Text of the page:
By Brian P.J. Cronin
Photographed by Laurie Szostak
Most people, when you ask them how many dogs they have, can answer you pretty quickly. Jody Sandler and Caroline McCabe-Sandler might need a minute, though. They have…a lot of dogs.
“Well, there’s our three personal dogs,” says Caroline. But it takes a careful count of the dogs listed on the whiteboard in their home office to bring that total number up to around 36. The other dogs aren’t all here in their Hopewell Junction home at the moment, however. The ones not here are at their foster families’ homes or off on training adventures, getting ready to fulfill a very special duty. Jody and Caroline are cofounders of BluePath Service Dogs, a nonprofit they created two years ago in order to train, and place, service dogs for children on the autism spectrum.
Both Jody and Caroline had been working with service dogs for decades before founding BluePath. Jody had worked as a veterinarian for service dogs for 26 years, and one of the dogs that Caroline had trained calmly led its handler out of the World Trade Center on 9/11, saving both of their lives. But Jody and Caroline saw an increasing need for service dogs trained specifically to assist children with autism and a limited amount of organizations that were providing the service in the Hudson Valley. BluePath was created to fill that void.
It takes between six and 12 months for a dog to be trained and certified. During that time, the dogs, like all service dogs, must learn how to keep their prey drive in check. If Caroline takes them out on the Dutchess County Rail Trail, for example, the dogs must learn not to chase every squirrel and chipmunk that crosses their path. In malls and grocery stores, the dogs learn not to run into stores or get distracted by strollers and shopping carts and pizza. “When we go up to the counter, she knows to get behind me, to sit, to be quiet,” says Caroline, referring to Lakota, a golden retriever sitting patiently at her feet as we speak. “After a while I stop using verbal and hand commands, so she knows already what to do because we’ve done it a million times.”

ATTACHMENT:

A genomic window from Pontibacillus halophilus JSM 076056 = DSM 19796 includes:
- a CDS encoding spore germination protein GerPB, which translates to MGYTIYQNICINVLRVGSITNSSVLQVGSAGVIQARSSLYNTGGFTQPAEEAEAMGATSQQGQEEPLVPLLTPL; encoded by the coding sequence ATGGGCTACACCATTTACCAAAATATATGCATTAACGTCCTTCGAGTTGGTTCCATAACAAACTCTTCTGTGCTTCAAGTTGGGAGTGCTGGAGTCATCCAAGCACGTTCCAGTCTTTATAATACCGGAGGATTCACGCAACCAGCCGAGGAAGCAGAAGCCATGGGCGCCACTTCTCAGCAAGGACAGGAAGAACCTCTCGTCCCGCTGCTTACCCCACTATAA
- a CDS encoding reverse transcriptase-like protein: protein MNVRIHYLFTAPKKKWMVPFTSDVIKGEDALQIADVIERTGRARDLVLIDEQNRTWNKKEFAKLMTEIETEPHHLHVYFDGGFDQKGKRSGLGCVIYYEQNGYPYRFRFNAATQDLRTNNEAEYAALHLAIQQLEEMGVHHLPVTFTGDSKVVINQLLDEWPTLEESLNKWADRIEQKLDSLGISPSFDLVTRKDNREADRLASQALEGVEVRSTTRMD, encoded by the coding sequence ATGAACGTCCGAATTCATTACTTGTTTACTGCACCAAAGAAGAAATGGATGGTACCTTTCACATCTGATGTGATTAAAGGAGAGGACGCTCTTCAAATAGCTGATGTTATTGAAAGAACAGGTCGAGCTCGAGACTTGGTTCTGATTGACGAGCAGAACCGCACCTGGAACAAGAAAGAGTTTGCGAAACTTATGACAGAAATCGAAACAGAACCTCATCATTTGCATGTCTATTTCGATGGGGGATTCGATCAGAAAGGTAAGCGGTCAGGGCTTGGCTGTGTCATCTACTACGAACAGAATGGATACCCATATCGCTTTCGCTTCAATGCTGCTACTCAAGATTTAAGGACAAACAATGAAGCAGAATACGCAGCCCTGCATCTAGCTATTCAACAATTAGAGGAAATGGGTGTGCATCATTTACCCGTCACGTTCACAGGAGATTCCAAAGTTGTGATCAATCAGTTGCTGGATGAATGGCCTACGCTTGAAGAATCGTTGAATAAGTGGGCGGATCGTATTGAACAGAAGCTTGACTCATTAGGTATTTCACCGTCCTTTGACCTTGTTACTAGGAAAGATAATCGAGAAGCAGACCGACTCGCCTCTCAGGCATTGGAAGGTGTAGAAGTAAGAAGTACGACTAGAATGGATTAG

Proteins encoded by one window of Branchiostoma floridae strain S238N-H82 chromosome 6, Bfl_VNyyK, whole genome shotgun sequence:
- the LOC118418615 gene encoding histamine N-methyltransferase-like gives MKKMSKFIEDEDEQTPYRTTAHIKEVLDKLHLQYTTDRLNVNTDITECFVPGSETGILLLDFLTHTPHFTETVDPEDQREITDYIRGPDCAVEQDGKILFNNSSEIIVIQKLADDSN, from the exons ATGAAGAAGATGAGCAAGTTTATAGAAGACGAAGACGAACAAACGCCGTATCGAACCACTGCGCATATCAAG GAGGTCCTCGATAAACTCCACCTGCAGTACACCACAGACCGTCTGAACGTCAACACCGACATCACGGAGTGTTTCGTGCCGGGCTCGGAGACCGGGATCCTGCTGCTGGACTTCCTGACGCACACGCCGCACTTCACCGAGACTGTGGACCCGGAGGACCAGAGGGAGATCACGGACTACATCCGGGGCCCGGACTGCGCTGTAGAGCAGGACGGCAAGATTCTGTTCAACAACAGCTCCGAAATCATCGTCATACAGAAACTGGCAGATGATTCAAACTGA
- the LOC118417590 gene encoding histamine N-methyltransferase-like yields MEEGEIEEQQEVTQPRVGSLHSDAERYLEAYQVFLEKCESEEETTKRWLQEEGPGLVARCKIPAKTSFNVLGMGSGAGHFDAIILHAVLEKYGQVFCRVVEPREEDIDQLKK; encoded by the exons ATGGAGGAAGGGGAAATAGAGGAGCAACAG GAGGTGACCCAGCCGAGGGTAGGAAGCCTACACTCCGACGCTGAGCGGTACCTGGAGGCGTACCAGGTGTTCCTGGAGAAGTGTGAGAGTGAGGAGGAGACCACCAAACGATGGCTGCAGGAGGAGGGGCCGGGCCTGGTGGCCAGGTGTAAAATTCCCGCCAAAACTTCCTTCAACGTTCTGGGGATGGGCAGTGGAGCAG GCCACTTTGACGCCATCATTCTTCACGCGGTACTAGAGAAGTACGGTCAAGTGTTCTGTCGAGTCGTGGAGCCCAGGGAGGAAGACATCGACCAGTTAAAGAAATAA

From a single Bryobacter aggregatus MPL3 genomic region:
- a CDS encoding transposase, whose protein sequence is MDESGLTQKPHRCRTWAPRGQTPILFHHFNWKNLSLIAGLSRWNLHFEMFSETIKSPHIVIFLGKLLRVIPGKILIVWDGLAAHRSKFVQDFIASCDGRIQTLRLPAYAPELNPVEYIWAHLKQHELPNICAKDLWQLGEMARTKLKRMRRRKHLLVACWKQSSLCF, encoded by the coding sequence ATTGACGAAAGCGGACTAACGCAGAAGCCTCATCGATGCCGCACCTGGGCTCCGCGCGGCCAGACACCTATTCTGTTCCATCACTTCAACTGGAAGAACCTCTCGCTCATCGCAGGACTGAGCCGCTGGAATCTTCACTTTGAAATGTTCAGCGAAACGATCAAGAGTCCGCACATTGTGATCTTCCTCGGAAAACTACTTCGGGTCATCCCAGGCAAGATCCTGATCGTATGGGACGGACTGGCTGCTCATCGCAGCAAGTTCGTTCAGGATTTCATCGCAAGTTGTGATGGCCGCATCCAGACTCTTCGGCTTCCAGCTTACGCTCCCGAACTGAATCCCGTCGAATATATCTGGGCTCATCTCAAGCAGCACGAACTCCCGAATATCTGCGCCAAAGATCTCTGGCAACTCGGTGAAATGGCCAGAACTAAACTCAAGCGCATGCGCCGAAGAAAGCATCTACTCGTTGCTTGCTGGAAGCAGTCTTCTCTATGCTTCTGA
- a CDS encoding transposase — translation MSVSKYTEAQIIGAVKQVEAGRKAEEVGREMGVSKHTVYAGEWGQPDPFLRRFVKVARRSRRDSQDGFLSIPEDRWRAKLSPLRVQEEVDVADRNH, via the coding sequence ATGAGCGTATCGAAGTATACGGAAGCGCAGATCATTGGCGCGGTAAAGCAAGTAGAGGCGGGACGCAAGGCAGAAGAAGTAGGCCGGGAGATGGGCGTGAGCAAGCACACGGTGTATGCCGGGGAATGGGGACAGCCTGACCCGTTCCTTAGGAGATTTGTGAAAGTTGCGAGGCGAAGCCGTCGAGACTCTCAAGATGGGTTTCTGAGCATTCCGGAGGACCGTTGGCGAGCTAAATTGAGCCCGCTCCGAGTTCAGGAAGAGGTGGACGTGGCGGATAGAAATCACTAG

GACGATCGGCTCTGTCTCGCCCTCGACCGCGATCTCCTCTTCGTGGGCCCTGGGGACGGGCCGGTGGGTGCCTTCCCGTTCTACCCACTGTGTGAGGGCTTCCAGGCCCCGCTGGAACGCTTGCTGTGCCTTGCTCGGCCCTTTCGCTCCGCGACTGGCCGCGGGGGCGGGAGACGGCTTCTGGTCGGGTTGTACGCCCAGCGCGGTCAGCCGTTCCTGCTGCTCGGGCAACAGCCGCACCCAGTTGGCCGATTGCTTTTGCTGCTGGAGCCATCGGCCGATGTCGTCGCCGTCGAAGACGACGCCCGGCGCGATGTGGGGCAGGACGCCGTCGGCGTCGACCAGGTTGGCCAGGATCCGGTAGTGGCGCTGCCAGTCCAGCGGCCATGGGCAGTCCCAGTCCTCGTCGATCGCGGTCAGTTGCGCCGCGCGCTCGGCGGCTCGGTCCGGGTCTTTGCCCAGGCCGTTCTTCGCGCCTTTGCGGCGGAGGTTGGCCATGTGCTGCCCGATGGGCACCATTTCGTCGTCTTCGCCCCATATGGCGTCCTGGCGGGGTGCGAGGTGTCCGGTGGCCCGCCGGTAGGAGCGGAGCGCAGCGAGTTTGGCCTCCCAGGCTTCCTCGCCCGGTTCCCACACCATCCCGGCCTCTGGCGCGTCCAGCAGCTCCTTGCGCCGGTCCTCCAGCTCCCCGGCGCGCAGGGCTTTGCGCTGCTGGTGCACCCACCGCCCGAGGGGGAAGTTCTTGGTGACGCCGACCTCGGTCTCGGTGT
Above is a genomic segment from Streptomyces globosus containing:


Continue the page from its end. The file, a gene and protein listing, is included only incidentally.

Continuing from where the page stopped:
Caroline giving a few basic commands to Lakota.
But dogs that work with children on the spectrum have to be prepared for special challenges. Many children with autism sometimes do what’s known as “bolting”: if something catches their attention, they’ll run after it to the exclusion of everything else. “They have no safety awareness,” explains Caroline. “If they see something they like across the street, like a balloon, they’ll get out of the car and take off. They don’t respond to their name; it’s very dangerous.” BluePath Service Dogs are trained to act as an anchor when this happens. The children will be attached to the dog by a tether, so when the child begins to bolt, the dog immediately sits or lays down, holding the child back. Eventually, the children learn that they won’t be able to get away with bolting and stop doing it.
The dogs also help with social interaction by playing with children. The dogs even learn how to jump with children on trampolines and go down slides. This not only comforts the child they’re with, but helps make the child more approachable for other curious children who might want to play with the dog and their handler. This is one of the reasons BluePath prefers to work with golden and Labrador retrievers: they’re not only smart, loyal dogs, but with their floppy ears, they look friendly and nonthreatening.
It’s hard work, but the dogs get to take a break. BluePath service dogs wear a blue vest to show that they’re “working,” but at the end of the day, the vest comes off and the dogs learn that’s when they can relax and act, well, like a dog.
“She’d still be very well behaved if I took the vest off right now,” Caroline says of Lakota. “But if I then threw a ball? Bye-bye!”
BluePath is always looking for volunteers. Obviously, you must love dogs! For more information, visit them online at www.bluepathservicedogs.org. █